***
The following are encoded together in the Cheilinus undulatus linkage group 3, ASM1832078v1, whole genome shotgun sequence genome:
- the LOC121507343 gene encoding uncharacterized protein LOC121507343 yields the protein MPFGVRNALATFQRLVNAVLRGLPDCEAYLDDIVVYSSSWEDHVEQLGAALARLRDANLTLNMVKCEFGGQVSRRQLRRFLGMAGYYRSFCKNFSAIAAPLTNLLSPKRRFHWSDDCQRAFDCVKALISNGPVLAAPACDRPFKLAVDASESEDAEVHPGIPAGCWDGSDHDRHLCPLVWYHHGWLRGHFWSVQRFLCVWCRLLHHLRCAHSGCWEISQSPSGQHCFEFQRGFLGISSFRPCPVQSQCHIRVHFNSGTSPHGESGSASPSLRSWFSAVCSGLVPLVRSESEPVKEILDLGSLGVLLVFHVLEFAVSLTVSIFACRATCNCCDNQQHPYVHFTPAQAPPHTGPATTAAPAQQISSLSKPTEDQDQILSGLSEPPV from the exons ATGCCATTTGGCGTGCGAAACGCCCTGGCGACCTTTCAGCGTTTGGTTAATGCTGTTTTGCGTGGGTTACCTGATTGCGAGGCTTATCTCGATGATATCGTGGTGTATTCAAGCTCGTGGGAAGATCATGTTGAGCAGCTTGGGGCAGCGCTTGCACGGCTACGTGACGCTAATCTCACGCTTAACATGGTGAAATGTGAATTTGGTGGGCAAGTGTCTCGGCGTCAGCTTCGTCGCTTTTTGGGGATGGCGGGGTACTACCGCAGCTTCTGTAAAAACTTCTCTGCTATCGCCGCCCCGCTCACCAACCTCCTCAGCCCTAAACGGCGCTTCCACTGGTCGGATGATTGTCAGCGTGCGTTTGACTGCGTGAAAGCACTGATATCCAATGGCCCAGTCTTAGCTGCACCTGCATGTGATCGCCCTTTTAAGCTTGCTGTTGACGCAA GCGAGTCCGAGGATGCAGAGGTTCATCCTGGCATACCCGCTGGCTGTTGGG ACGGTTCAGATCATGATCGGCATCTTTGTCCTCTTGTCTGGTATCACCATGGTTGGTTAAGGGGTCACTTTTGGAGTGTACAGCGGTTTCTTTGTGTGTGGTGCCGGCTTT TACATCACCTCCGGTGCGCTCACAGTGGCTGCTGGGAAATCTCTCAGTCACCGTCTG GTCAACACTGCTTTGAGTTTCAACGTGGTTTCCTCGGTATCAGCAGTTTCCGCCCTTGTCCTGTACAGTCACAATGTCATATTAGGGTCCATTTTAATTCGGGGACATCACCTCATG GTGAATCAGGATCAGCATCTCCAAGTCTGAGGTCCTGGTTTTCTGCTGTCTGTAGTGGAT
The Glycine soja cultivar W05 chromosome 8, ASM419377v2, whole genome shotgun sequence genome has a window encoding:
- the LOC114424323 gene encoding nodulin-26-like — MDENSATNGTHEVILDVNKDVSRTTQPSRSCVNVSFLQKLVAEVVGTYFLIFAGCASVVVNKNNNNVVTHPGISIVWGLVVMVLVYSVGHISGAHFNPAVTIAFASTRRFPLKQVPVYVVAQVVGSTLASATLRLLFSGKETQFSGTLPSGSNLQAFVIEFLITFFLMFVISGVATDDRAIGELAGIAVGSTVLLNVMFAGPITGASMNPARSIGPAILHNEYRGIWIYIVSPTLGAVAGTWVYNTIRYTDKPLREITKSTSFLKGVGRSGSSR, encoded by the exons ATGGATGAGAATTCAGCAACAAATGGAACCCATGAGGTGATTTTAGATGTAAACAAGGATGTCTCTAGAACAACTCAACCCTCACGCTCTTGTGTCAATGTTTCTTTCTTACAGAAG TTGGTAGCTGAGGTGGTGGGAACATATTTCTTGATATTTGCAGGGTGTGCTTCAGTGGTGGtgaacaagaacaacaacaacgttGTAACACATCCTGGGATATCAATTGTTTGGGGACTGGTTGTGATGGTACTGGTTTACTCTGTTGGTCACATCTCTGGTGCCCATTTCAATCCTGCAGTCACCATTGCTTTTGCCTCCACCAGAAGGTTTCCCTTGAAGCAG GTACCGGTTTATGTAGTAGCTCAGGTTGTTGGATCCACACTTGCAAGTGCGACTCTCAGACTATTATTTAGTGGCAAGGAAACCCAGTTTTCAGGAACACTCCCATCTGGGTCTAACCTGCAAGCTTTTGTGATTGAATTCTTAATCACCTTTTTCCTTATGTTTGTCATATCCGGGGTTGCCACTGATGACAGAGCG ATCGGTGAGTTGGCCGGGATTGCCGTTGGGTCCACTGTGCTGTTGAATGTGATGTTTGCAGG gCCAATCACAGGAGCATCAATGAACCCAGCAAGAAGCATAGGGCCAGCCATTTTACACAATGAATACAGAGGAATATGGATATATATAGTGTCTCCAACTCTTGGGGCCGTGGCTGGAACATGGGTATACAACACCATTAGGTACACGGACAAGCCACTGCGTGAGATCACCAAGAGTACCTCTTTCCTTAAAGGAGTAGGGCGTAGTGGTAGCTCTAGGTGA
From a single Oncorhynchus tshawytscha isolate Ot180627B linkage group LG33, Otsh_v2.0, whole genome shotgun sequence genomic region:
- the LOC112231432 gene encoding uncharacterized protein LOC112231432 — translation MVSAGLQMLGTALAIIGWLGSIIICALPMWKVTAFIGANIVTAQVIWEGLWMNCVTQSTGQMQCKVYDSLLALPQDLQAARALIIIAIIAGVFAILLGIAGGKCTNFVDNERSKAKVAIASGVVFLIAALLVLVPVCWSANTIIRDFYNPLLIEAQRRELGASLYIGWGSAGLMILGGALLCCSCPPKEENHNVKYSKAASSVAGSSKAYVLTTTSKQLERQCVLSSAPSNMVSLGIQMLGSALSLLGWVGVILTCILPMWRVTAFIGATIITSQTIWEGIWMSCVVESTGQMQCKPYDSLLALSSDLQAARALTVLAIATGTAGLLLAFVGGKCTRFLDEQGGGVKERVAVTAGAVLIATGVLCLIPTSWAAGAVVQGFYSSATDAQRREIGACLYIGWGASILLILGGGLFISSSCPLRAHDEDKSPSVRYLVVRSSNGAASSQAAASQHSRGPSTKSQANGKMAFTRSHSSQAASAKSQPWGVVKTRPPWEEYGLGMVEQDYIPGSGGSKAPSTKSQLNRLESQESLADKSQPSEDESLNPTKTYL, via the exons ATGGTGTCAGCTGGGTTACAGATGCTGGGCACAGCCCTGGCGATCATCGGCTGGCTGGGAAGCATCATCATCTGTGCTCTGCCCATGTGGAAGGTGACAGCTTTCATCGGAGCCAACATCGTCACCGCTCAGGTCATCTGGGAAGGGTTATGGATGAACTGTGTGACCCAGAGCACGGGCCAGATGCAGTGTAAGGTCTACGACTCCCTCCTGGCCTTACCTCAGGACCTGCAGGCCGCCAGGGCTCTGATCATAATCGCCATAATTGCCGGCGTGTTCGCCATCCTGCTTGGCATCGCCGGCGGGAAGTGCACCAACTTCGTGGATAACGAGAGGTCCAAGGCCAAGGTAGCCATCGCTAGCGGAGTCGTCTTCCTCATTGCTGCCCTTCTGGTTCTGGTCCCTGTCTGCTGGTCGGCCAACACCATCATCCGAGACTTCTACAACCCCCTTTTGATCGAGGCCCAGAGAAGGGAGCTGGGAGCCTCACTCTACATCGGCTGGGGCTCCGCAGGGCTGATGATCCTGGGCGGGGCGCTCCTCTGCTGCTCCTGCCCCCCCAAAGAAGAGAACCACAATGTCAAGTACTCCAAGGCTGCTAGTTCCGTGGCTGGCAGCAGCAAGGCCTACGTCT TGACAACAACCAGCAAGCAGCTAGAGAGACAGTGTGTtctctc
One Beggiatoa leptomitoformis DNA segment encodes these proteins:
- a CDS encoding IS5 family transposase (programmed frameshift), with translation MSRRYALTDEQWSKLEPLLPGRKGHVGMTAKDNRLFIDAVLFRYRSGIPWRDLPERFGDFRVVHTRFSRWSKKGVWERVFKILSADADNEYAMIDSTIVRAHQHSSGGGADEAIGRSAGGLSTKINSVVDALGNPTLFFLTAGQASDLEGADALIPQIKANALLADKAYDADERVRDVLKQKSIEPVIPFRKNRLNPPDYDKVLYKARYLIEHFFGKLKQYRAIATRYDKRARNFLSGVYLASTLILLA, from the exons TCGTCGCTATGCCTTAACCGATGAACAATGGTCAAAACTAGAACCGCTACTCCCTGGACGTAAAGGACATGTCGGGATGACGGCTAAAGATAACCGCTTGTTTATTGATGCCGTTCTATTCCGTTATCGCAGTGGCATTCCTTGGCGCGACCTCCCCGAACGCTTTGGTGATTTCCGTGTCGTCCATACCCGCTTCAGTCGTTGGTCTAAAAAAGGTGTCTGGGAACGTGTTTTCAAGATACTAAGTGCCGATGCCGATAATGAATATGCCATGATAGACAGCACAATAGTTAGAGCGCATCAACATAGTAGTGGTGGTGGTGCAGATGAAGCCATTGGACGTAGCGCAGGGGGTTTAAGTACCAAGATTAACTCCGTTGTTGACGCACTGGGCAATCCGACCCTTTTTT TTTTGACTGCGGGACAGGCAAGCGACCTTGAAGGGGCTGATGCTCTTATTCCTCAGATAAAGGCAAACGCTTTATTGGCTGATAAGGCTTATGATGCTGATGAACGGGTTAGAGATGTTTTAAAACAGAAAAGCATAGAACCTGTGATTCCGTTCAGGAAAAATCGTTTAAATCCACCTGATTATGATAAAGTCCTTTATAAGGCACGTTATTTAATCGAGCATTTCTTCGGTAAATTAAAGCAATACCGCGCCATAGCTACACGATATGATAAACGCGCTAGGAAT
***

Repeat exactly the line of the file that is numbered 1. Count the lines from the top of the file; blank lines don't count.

The following are encoded together in the Cheilinus undulatus linkage group 3, ASM1832078v1, whole genome shotgun sequence genome: